Norman Vincent Peale wrote this:
"Ralston Young carries bags for a living but his real job is living the spirit of Christ as a porter in one of the world's greatest railway stations.
One day he was asked to take a little old lady to her train.
She was in a wheel chair so he took her down on the elevator.
As he wheeled her into the elevator, he noticed there were tears in her eyes.
Ralston Young stood there as the elevator descended, closed his eyes and asked the Lord how he could help her and the Lord give him an idea.
As he wheeled her off the elevator he said with a smile "Ma'am, if you don't mind me saying so, that is a mighty pretty hat you are wearing."
She looked at him and said "Thank you"
"And may I add" he said "that sure is a pretty dress you have on. I like it so much".
Being a woman this appealed to her, and despite the fact she wasn't feeling well, she brightened up and asked "Why in the world did you say those nice things to me?"
"Well" he said "I saw how unhappy you were. I saw you were crying and I just asked the Lord how I could help you. The Lord said 'Speak to her about the hat'. The mention of the dress he added was my own idea."
"Don't you feel well?" he asked.
"No" she replied "I am constantly in pain". I am never free from it. Sometimes I can't stand it. Do you, by any chance, know what it is like to be in pain all the time?"
Ralston had an answer: "Yes Ma'am, I do for I lost an eye and it hurts like a hot iron day and night."
"But you seem so happy now. How did you accomplish it?"
"Just by prayer ma'am, just by prayer."
She asked "Does prayer, just prayer take the pain away?"
"Well" replied Ralston "perhaps it doesn't always take it away. I can't say it does, but it always helps to overcome it so it doesn't seem like it burns so much. Just keep on praying, ma'am and I'll pray for you too."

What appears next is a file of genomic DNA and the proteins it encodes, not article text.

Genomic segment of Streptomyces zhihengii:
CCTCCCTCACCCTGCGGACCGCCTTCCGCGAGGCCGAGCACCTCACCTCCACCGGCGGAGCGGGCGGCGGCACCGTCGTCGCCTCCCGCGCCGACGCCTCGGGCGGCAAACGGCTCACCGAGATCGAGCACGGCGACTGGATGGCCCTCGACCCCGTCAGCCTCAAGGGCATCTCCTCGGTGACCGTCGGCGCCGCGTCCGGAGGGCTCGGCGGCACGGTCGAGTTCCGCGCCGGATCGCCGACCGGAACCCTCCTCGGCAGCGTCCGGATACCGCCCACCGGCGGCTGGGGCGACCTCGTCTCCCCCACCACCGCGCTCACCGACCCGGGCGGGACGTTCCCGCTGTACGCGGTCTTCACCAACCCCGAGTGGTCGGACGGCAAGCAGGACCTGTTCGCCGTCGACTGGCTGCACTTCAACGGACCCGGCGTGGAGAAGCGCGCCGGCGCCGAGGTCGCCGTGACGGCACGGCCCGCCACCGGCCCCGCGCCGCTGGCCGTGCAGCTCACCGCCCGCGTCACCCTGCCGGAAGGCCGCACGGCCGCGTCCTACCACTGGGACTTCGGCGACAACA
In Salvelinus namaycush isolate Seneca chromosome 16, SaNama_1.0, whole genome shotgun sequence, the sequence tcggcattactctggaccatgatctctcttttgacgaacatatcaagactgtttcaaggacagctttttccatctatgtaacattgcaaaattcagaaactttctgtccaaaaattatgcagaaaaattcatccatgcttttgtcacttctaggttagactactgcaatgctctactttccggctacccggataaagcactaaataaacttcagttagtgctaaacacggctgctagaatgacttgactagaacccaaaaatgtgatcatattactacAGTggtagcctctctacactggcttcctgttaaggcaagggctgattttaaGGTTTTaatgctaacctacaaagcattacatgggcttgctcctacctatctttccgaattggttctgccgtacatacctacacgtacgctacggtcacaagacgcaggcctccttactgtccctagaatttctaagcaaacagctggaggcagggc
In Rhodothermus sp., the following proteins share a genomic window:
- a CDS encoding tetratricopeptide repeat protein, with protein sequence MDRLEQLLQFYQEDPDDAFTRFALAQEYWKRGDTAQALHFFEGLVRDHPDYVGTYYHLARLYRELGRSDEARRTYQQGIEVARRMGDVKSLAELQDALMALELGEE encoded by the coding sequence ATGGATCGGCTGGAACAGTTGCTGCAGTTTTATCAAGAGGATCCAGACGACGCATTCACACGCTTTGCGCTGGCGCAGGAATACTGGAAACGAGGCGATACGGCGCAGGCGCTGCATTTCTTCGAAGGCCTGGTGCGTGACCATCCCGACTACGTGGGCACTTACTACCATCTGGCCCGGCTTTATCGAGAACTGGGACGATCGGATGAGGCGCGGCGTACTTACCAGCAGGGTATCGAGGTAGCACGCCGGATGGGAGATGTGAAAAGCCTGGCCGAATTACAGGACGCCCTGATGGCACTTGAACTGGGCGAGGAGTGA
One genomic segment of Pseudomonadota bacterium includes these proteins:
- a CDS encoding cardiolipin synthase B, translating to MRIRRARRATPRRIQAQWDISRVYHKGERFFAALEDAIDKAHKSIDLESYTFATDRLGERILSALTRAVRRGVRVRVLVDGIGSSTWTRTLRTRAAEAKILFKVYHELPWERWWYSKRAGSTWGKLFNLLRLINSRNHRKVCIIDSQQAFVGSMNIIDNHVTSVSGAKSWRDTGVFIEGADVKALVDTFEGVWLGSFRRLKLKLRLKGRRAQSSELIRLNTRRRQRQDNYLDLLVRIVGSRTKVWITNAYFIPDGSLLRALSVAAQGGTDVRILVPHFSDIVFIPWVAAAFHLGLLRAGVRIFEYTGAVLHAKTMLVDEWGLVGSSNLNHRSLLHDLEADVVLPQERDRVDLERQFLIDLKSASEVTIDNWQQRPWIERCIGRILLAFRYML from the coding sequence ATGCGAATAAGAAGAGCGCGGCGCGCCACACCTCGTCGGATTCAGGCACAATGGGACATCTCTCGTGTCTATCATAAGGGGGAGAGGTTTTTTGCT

Her tears were dried now and she looked up at him with a lovely smile, took him by the hand and said
"You've done me so much good".
A year passed and one night at Grand Central station Ralston Young was paged to come to the Information Booth.
A young woman was there who said: "I bring you a message from the dead. Before she died my mother told me to find you and to tell you how much you helped her last year when she took the train in her wheelchair. She will always remember you, even in eternity. She will remember you for you were so kind and loving and understanding"
Then the young woman burst into tears and sobbed in her grief.
Ralston stood quietly watching her. Then he said "Don't cry missy, don't cry. You shouldn't cry. Give a prayer of thanksgiving".
Surprised the girl said "Why should I give a prayer of thanksgiving?"
"Because" said Ralston "many people have become orphans much younger than you. You had your mother for a long, long time, and besides you still have her. You will see her again......."
Peale concludes by saying:
"Ralston's kindness had the same effect on the daughter as it had on her mother. In this huge station, with thousands of people passing by, the two of them felt the presence of (the) one who inspired this wonderful porter to go around this way, spreading love."
("The Power of Positive Thinking" by Norman Vincent Peale p.84-86).
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